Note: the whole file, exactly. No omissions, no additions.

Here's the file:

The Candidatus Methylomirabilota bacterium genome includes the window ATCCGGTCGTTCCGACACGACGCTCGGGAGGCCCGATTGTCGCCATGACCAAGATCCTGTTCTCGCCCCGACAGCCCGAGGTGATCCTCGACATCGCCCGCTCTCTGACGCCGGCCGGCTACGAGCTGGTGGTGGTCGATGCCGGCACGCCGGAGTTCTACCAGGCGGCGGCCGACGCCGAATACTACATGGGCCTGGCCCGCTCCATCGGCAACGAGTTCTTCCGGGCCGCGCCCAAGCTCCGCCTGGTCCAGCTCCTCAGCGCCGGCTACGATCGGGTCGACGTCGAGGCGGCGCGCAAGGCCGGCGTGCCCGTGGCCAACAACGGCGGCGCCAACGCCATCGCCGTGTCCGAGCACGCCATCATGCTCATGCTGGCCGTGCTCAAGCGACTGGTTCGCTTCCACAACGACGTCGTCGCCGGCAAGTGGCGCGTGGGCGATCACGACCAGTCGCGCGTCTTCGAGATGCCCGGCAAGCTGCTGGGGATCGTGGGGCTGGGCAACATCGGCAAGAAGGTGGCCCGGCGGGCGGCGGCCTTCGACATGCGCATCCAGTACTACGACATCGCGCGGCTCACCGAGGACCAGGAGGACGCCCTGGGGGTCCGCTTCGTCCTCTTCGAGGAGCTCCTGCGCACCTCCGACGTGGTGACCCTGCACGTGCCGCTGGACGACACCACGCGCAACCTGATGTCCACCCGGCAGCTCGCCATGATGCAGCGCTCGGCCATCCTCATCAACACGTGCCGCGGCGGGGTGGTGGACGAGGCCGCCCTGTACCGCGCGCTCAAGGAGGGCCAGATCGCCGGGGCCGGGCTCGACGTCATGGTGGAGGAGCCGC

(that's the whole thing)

The Candidatus Methylomirabilota bacterium genome includes the window ATCCGGTCGTTCCGACACGACGCTCGGGAGGCCCGATTGTCGCCATGACCAAGATCCTGTTCTCGCCCCGACAGCCCGAGGTGATCCTCGACATCGCCCGCTCTCTGACGCCGGCCGGCTACGAGCTGGTGGTGGTCGATGCCGGCACGCCGGAGTTCTACCAGGCGGCGGCCGACGCCGAATACTACATGGGCCTGGCCCGCTCCATCGGCAACGAGTTCTTCCGGGCCGCGCCCAAGCTCCGCCTGGTCCAGCTCCTCAGCGCCGGCTACGATCGGGTCGACGTCGAGGCGGCGCGCAAGGCCGGCGTGCCCGTGGCCAACAACGGCGGCGCCAACGCCATCGCCGTGTCCGAGCACGCCATCATGCTCATGCTGGCCGTGCTCAAGCGACTGGTTCGCTTCCACAACGACGTCGTCGCCGGCAAGTGGCGCGTGGGCGATCACGACCAGTCGCGCGTCTTCGAGATGCCCGGCAAGCTGCTGGGGATCGTGGGGCTGGGCAACATCGGCAAGAAGGTGGCCCGGCGGGCGGCGGCCTTCGACATGCGCATCCAGTACTACGACATCGCGCGGCTCACCGAGGACCAGGAGGACGCCCTGGGGGTCCGCTTCGTCCTCTTCGAGGAGCTCCTGCGCACCTCCGACGTGGTGACCCTGCACGTGCCGCTGGACGACACCACGCGCAACCTGATGTCCACCCGGCAGCTCGCCATGATGCAGCGCTCGGCCATCCTCATCAACACGTGCCGCGGCGGGGTGGTGGACGAGGCCGCCCTGTACCGCGCGCTCAAGGAGGGCCAGATCGCCGGGGCCGGGCTCGACGTCATGGTGGAGGAGCCGC